General Old Game Hardware Thread

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mharr
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Re: General Old Game Hardware Thread

Postby mharr » Sun May 12, 2019 6:52 am

This looks like a bottomless rabbit hole, but as a general question: If I just want a convenient pocket device to play old Enix games is GBA + sd cart + battery upgrade the best overall option, or should normals stick with Android phone + controller?

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Re: General Old Game Hardware Thread

Postby Niku » Sun May 12, 2019 12:42 pm

Depending on how much breadth you want, DS Lite + Flash Cart is a pretty solid option. It'll give you 8/16-bit emulators, GBA, and DS in a clamshell form factor. SNES emulation was pretty rough back when I messed around with it when the DS Lite was contemporary, but I think they continued upgrading flash carts to take better advantage of the hardware after I dropped off from it. But there's plenty of Enix stuff that's DS native (DQ remakes, Rocket Slime!) that are probably best on that system such that I'd recommend that hardware over a phone/Vita for the same set-up.

also thad, don't forget to budget .. jesus christ like $200 these days for a hori gamecube digital pad??? actually maybe just get an snes to gamecube controller cable or something for gba player
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Re: General Old Game Hardware Thread

Postby Thad » Sun May 12, 2019 2:11 pm

A lot of folks still swear by the PSP as the best portable emulation device; it's certainly hard to beat for the price. The screen is great, the buttons are good, it plays PS1 games natively (sort of; there are a few conversion steps along the way, and the lack of R2/L2/right stick is going to be a problem for some games), and there are emulators that run pretty much anything prior to that pretty well. And of course it's got its own library, and it's great.

The Vita has finally been cracked, too, and AFAIK it'll do everything the PSP does and more (and its native library is also wonderful, and includes current-generation games like DQ Builders). But obviously you'll be paying more for a Vita than a PSP.

It partly depends on what you want to play, of course. If GBA/DS is what you're going for, then a DS Lite is probably the way to go (DS flash carts are cheap; GBA ones are less so). If you want to get into 3DS-era stuff, that's an option too; you can get a 2DS for cheap, crack it, and load up emulators through it. Note that GBA games won't run as well on the 3DS family as on the DS/DS Lite; it's the difference between emulation and native support. (And the advantage of the 3DS family over the original DS, aside from the obvious spec bump, is that its screens are 240px high, so you can play old 240p console games at their native resolution, as opposed to the original DS, whose 192px screens mean the picture is squished.)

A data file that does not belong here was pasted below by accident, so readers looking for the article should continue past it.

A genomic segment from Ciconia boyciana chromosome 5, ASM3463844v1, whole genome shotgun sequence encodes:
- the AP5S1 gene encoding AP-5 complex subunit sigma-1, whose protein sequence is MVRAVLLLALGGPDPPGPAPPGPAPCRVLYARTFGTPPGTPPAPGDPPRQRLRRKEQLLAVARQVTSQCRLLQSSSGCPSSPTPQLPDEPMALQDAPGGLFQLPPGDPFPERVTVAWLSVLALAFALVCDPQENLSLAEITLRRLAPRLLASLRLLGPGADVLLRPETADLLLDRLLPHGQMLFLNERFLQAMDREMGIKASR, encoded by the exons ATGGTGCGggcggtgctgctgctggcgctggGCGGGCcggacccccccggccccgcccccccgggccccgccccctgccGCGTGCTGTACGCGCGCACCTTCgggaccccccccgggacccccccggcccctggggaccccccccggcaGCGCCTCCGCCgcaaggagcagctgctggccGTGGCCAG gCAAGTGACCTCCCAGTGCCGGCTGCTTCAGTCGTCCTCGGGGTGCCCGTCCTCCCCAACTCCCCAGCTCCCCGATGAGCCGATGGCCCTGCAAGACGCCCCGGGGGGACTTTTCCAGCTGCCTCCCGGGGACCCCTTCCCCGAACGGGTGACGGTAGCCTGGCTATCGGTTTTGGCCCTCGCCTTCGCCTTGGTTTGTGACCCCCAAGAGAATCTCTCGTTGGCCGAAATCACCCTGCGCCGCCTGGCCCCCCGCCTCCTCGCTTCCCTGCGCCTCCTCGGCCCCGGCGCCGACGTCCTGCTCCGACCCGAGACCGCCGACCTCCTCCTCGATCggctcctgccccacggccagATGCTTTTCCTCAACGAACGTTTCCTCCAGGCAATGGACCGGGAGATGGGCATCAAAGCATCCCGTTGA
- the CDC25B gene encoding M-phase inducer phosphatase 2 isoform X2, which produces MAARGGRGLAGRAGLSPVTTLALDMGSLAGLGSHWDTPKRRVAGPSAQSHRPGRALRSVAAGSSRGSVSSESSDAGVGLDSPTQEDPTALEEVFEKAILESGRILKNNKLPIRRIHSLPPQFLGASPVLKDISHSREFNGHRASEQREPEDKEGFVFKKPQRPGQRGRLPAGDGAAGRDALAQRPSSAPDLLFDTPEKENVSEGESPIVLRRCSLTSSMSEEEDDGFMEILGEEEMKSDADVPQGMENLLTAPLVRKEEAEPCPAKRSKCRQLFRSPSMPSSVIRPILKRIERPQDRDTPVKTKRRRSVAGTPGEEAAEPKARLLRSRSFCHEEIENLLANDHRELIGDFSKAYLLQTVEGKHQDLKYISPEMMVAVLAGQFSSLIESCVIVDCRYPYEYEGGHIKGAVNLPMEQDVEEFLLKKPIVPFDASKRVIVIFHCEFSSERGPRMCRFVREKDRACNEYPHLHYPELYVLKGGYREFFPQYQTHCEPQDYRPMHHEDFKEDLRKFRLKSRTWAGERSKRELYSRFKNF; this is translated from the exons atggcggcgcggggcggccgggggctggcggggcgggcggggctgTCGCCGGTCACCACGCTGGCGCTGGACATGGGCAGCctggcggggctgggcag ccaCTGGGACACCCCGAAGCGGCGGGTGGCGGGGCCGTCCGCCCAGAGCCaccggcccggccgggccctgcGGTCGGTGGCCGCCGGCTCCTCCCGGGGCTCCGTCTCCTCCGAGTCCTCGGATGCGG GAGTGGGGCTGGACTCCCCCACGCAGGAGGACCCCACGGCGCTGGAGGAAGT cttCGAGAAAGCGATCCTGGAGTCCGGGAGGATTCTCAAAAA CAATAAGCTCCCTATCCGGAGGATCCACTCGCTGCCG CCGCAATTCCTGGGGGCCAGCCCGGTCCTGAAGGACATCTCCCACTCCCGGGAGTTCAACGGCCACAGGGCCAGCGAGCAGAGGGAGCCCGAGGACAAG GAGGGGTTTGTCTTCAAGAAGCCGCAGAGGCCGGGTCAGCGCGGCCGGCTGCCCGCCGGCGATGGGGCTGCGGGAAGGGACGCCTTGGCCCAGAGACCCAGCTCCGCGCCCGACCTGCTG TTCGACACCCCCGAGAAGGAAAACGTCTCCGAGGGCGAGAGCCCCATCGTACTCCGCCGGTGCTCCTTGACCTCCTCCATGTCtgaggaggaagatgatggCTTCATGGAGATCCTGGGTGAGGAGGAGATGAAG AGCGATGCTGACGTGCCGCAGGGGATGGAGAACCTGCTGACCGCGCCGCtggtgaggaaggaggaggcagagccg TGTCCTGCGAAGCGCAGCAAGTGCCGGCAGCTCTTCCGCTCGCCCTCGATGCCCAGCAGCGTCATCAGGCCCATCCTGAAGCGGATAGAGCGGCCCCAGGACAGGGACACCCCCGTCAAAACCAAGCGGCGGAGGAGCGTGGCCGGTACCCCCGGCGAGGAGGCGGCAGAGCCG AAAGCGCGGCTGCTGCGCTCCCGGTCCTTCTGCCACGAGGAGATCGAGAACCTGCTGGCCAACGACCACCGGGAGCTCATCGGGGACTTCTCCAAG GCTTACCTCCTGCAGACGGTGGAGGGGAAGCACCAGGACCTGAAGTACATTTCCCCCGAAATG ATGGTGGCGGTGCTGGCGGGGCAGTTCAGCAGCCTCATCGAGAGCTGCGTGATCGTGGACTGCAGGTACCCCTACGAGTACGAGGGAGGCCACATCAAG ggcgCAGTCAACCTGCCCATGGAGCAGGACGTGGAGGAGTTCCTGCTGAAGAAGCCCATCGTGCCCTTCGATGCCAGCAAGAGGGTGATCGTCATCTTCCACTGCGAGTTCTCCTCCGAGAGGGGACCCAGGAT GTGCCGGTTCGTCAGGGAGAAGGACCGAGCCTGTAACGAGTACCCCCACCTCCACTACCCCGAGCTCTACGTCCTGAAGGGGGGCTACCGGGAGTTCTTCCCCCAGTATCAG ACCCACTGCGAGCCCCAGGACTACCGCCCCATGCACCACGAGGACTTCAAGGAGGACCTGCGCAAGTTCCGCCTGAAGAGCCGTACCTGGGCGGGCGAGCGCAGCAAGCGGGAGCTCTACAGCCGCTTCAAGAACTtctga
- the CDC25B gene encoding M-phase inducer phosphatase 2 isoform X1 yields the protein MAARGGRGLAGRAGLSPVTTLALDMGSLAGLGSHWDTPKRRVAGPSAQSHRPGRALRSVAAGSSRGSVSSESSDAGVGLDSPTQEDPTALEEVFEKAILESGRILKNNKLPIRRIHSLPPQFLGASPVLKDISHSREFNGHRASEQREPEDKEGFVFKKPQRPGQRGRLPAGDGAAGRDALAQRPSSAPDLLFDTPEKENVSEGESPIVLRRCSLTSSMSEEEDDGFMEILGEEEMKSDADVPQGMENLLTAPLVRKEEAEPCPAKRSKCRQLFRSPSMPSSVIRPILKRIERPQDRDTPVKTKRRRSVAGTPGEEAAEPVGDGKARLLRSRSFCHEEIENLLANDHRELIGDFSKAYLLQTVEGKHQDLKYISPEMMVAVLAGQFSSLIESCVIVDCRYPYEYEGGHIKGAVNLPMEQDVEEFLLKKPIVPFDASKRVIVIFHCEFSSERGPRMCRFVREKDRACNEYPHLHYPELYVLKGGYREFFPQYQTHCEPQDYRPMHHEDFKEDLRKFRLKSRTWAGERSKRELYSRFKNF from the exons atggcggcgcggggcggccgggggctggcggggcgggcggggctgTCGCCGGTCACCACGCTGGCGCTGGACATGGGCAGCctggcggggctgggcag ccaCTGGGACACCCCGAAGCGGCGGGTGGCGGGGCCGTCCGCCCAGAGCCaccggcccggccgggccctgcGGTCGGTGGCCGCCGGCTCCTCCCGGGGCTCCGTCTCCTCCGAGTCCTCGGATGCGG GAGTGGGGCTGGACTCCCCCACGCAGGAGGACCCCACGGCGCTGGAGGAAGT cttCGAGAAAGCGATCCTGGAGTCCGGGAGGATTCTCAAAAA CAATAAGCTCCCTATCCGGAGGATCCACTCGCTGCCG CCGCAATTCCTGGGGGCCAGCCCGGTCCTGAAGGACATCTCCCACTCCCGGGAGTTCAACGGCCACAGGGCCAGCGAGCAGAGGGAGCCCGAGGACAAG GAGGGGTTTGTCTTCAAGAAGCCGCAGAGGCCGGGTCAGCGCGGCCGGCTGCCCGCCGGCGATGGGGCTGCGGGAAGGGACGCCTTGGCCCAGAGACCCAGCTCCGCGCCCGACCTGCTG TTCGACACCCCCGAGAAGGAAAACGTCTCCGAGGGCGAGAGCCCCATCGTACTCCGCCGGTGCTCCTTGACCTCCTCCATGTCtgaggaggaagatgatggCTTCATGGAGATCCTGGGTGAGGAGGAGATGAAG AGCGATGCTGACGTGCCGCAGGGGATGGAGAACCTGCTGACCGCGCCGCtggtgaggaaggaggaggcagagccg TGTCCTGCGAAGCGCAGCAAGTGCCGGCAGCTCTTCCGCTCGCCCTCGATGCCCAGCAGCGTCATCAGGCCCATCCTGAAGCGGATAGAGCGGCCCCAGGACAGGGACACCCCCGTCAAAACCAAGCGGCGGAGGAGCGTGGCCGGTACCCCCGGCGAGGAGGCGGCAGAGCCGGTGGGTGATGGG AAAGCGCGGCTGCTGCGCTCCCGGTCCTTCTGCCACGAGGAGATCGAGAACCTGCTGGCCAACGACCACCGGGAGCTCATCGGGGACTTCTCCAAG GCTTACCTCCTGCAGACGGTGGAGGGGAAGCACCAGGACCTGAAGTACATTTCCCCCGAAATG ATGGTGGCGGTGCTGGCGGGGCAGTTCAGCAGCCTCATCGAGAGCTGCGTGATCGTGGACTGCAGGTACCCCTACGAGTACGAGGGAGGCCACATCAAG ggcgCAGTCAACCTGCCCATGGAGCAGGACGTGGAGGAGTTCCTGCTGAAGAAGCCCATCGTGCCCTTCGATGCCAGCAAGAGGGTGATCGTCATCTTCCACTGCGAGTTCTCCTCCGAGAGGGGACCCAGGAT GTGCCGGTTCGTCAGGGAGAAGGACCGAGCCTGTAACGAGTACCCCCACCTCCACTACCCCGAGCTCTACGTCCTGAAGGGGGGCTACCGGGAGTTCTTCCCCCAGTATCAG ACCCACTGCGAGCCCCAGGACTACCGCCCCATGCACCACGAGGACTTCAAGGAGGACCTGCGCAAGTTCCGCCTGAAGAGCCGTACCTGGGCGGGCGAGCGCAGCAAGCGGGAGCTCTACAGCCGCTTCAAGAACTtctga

I expect the New 3DS/2DS probably gives you much better performance on emulators, but I haven't looked into it; I've still got an original-type 2DS.

I know the original-model Switch has been cracked, too, but I don't know what-all homebrew is available on it or what, if any, emulators are available for it.

If you want a machine that's really versatile and aren't worried about a hefty price tag, the GPD Win 2 is an Intel/Windows computer in a handheld form factor. I've seen a lot of praise for it, and judging by /r/gpdwin, it can actually handle Wii U emulation pretty well -- plus PC games (one guy even got Witcher 3 running at playable speed, though that's with an aftermarket heatsink). It looks to me like it would be damned uncomfortable to hold, but I've never seen anyone complain about that.

As you can see from the thread, I'm on an original hardware/flash cart kick. But that's expensive and inconvenient and isn't for everybody. There are a lot of different routes you can go that are a lot cheaper, not as accurate but still perfectly acceptable. I'd say the PSP's probably your best bang for your buck, but if you've got a particular interest in the DS/3DS library, look into one of those.

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Re: General Old Game Hardware Thread

Postby Thad » Fri May 17, 2019 3:11 pm

Niku wrote:also thad, don't forget to budget .. jesus christ like $200 these days for a hori gamecube digital pad??? actually maybe just get an snes to gamecube controller cable or something for gba player

Just saw this. Thanks for the heads-up but yeah $200 for a controller is too rich for my blood (frankly $60 is pushing it).

I don't recall ever having a problem just using a Wavebird for GBA games. Not even Mega Man Zero, despite my oft-repeated problems playing Mega Man X games on a controller with a right stick. (Can't remember if I left dash on the shoulder or remapped it to X.)

The cost of all these flash carts *has* added up, but I only buy one or two a year, and it's always with bonus money. This wound up being a little more than I usually spend since I bought a GBA SP and a Super Game Boy 2 on top of the EverDrive, but that's after I paid taxes, six months' car insurance, and still put a decent amount toward savings and retirement.

I'm making pretty good money now, but, appearances to the contrary, I still budget like a guy who's had his income source abruptly yanked out from under him a half-dozen times.

I appreciate the sanity check, though. If I were spending money like this three years ago, that would have been cause for an intervention.

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Re: General Old Game Hardware Thread

Postby Niku » Fri May 17, 2019 7:26 pm

I've really been enviously sitting outside the window on the Analogue consoles and the Everdrives, but every time I start to lean in that direction I tell myself I really ought to just get a Pi. Jeff Gerstmann digging into MiSTer and FPGAs and Parish getting his beautiful framemeister captures and this thread are all really bad for my self control about cobbling together a retro gaming set-up, but I've managed to hold off for now.